Artemi Panarin is showing why the Blackhawks need to re-sign him no matter what

Trade someone else. Find the cap space. Panarin is too valuable to what the Blackhawks do now to send him somewhere else in the summer.

Artemi Panarin is going to get paid, big-time. If that was ever in doubt during his 30-goal, 77-point, Calder-winning rookie season, he’s made it abundantly clear while leading the Blackhawks to the top spot in the Western Conference. We’re talking “Scrooge McDuck nosediving into a pile of gold coins” paid, and he’s going to deserve it, too.

As explained in a very good article by Sportsnet’s Dimitri Filipovic, Panarin’s game-breaking, puck-moving abilities have made him one of the most effective players in hockey. He’s going to command a huge contract when he’s a restricted free agent this offseason, with a starting price creeping closer to $7 million per year, based on reports.

And you know what? The Blackhawks need to get this done. Panarin’s addition to this organization was a once-in-a-generation twist of fate that will not be repeated. It was a lifeline to the championship window of an aging, expensive team. Three-time Cup winners aren’t supposed to add in-their-prime superstars, and it’s a credit to the team that it somehow did.

But that success hits a crossroads in the offseason when Panarin hits restricted free agency, and the team has to choose its next big move. And if it comes down to trading someone else, the Blackhawks should do it to keep Bread Man.


Now, before we even get into the weeds, one thing needs to be made clear: If the Blackhawks can sign Panarin to a six- or seven-year contract worth around $7 million annually, it would be worth it. In terms of production, in terms of his impact when he’s on the ice compared to off it, there’s no doubt that he’s a $7 million player.

The problem is that the Blackhawks don’t necessarily have the luxury of paying guys what they’re worth right now. The team’s salary structure, with Patrick Kane and Jonathan Toews covering $21 million in cap space, clearly was not designed for a world where we’re discussing a potentially stagnant $73 million salary cap going into 2017.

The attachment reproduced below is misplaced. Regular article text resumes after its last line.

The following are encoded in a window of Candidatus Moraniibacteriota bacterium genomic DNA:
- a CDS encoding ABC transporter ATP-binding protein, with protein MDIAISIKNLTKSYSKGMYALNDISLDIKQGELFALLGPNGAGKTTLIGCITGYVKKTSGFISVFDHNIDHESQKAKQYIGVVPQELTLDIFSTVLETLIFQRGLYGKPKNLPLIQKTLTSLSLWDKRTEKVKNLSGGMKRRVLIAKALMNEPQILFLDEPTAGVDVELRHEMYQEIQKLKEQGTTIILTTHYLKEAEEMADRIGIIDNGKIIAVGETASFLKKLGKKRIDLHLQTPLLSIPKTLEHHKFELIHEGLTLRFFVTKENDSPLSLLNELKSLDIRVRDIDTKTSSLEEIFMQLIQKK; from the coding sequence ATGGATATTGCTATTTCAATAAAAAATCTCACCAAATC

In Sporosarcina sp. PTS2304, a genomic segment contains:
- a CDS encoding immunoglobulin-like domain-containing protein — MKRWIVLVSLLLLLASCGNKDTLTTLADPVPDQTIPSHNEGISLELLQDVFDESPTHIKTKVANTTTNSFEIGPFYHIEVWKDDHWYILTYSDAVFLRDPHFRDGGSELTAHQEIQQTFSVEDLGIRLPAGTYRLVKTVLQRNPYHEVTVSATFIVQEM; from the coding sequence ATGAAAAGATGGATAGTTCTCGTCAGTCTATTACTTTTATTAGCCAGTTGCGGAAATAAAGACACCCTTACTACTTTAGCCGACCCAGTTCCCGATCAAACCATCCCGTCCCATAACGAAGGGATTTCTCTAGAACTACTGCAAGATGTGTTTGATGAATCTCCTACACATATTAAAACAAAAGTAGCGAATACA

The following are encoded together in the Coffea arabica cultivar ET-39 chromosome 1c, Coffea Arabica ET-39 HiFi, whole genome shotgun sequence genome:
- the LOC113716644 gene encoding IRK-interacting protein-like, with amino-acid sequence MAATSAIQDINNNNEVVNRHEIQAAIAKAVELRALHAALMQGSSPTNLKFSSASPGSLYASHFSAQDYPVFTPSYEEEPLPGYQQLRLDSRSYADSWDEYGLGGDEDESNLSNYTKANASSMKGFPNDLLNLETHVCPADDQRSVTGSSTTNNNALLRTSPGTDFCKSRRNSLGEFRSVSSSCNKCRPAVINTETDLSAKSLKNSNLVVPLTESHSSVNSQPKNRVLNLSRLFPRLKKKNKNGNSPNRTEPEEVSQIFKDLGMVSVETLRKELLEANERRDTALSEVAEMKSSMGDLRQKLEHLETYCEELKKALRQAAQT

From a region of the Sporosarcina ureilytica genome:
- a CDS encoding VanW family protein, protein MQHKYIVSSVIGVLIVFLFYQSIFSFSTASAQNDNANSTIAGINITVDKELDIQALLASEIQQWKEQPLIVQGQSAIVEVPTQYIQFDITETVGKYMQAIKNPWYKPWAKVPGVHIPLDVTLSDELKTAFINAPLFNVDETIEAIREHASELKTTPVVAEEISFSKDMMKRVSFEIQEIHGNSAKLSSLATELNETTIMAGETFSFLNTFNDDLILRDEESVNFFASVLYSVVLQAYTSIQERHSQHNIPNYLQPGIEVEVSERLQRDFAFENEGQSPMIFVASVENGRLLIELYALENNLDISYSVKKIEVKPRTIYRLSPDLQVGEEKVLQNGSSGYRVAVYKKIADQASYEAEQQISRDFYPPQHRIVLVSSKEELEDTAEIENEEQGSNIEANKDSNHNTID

That was a big miscalculation on Chicago’s part, and the team didn’t necessarily do enough to stay nimble and flexible by signing other key Cup players like Brent Seabrook and Marcus Kruger to lucrative extensions. Now the Blackhawks have their talented core intact, but it’s also pricy, aging, and stripped the team of its depth.

All of this is where Panarin steps in to change the dynamic. He’s the superstar who breaks up the timeline a bit. He’s younger than everyone else in “the core,” and plays like it with a flare and youthful exuberance that honestly makes the game more enjoyable. He also produces unlike all but a select few stars in this league.

So the problem is that the Blackhawks need Panarin, but can’t necessarily afford him. There’s a chance that the team could retain him without a major shake-up depending on his performance bonuses, the salary cap, and who Vegas selects in the expansion draft. All of that coming together is unlikely, though, which means we’re talking about clearing a key player in order to do it.

Right now, the Blackhawks have $61.2 million committed to 15 players for next season if you include the entry-level contracts for Nick Schmaltz, Ryan Hartman, Vinnie Hinostroza, Tyler Motte, and Gustav Forsling. The team will likely also have a cap overage of at least $3.5 million assuming Panarin keeps up his scoring pace.

So that leaves you with $8.3 million to sign a remaining four forwards, two defensemen, and a goalie. Again, this is before you’ve even gotten into retaining Panarin at a salary of at least $6-7 million. The money simply won’t work based on the most likely track.


The Blackhawks will need to clear salary. Maybe you start with Kruger’s $3.08 million, but that’s not enough. Toews and Kane almost surely aren’t going anywhere, and the same can be said for Duncan Keith and Marian Hossa as a result of their cap recapture penalties (and continued strong performances). Niklas Hjalmarsson seems highly unlikely to get moved anytime soon, either, given his value.

That means you’re down to three players who could be traded to help clear cap space for Panarin: Brent Seabrook, Corey Crawford, and Artem Anisimov. Let’s break down each scenario a little bit, with an important caveat — each of these players has a no-movement clause, so actually trading one would be a little more challenging than normal. It’s not a deal-breaker, but it’s important to consider how the NMCs might impact attempts to trade.